RSM UK Audit LLP held office throughout the period under review. In the United Kingdom London & Associated Properties PLC provides extensive administration and accounting services to Bisichi Mining PLC, which has its own audit committee and employs BDO LLP, a separate and independent firm of registered auditor.

C A Parritt
Chairman – Audit Committee

30 April 2019

Directors’ responsibilities statement

The Directors are responsible for preparing the Strategic Report and the Directors’ Report, the Directors’ Remuneration Report and the financial statements in accordance with applicable law and regulations.

English company law requires the Directors to prepare Group and Company financial statements for each financial year. The Directors are required under the Listing Rules of the Financial Conduct Authority to prepare Group financial statements in accordance with International Financial Reporting Standards (“IFRS”) as adopted by the European Union (“EU”) and have elected under English company law to prepare the Company financial statements in accordance with United Kingdom Generally Accepted Accounting Practice (United Kingdom Accounting Standards and applicable law) including FRS101 ‘Reduced Disclosure Framework’.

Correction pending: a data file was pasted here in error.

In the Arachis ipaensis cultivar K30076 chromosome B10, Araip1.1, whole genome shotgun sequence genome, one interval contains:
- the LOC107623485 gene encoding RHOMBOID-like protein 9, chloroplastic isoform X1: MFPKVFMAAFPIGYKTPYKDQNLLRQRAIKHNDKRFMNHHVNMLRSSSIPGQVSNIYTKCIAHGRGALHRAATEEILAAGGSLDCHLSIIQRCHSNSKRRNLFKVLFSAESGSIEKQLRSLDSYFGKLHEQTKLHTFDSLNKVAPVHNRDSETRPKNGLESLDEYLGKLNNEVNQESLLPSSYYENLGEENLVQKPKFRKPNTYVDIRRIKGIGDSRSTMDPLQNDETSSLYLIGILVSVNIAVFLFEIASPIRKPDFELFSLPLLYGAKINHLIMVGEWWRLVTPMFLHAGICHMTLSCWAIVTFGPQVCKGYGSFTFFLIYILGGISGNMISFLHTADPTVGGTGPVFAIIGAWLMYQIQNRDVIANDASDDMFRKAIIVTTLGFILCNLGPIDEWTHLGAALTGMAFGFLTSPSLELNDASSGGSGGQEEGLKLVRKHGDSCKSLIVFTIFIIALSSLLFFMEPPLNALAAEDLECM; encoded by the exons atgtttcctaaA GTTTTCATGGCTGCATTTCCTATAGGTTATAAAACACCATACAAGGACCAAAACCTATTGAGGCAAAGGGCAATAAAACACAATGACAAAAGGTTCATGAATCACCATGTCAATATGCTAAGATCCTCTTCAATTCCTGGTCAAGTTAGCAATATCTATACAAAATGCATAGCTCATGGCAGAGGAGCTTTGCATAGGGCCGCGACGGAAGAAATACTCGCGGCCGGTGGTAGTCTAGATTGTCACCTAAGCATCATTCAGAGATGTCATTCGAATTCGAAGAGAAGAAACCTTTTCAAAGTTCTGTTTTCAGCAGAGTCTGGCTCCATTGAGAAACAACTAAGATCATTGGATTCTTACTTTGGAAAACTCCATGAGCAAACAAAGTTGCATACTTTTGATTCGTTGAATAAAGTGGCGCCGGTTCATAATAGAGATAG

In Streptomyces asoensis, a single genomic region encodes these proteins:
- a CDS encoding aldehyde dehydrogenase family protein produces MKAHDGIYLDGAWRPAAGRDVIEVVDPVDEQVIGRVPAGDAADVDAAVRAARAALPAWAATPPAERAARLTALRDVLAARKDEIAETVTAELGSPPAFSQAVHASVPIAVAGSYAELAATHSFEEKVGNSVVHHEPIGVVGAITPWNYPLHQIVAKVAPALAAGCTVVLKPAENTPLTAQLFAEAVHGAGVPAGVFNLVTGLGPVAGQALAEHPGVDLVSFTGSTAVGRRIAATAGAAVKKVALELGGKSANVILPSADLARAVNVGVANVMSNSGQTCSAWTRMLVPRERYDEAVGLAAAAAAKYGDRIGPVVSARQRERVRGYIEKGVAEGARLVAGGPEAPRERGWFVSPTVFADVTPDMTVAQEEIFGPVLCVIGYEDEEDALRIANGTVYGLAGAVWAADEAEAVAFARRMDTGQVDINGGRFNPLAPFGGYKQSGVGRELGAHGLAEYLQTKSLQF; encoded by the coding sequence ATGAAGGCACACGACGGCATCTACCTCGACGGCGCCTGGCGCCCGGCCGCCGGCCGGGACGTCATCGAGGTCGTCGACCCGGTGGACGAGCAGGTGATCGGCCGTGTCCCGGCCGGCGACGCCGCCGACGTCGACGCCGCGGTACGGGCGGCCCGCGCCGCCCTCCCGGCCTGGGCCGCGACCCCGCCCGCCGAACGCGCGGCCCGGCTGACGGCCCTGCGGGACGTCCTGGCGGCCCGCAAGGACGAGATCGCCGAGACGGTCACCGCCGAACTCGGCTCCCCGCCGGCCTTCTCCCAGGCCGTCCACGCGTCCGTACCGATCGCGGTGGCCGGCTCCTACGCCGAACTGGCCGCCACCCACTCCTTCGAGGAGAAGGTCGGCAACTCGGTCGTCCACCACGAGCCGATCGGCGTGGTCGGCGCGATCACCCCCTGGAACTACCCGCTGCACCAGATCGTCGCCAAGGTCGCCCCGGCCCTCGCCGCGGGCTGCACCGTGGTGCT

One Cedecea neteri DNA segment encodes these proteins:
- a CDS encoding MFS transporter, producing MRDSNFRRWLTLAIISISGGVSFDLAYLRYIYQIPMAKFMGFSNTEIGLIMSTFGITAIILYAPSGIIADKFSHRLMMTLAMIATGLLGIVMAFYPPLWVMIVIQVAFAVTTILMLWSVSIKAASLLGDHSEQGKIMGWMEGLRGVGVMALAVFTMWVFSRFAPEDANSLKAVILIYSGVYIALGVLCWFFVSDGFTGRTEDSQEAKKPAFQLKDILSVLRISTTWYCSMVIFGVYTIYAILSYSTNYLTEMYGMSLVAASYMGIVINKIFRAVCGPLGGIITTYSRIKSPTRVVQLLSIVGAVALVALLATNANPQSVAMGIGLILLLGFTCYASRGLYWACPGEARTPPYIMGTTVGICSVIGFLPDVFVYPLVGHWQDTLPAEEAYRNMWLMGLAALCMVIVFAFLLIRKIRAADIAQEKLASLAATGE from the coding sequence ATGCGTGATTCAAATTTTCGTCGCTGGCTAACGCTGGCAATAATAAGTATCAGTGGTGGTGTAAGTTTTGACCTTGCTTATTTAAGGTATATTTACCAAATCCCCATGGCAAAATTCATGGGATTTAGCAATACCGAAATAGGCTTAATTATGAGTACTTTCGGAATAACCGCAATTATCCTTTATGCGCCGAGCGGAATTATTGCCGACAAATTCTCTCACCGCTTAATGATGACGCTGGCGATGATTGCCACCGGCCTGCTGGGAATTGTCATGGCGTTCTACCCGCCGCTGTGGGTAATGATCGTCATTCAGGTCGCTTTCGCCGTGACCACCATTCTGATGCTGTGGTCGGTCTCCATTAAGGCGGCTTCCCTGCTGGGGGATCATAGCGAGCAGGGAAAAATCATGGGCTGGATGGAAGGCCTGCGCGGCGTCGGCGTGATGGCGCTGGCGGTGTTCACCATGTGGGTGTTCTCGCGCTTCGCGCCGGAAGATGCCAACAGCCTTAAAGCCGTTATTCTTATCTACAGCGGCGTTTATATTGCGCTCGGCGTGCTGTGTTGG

The Group financial statements are required by law and IFRS adopted by the EU to present fairly the financial position and performance of the Group; the Companies Act 2006 provides in relation to such financial statements that references in the relevant part of that Act to financial statements giving a true and fair view are references to their achieving a fair presentation.

Under English company law the Directors must not approve the financial statements unless they are satisfied that they give a true and fair view of the state of affairs of the Group and the Company and of the profit or loss of the Group for that period.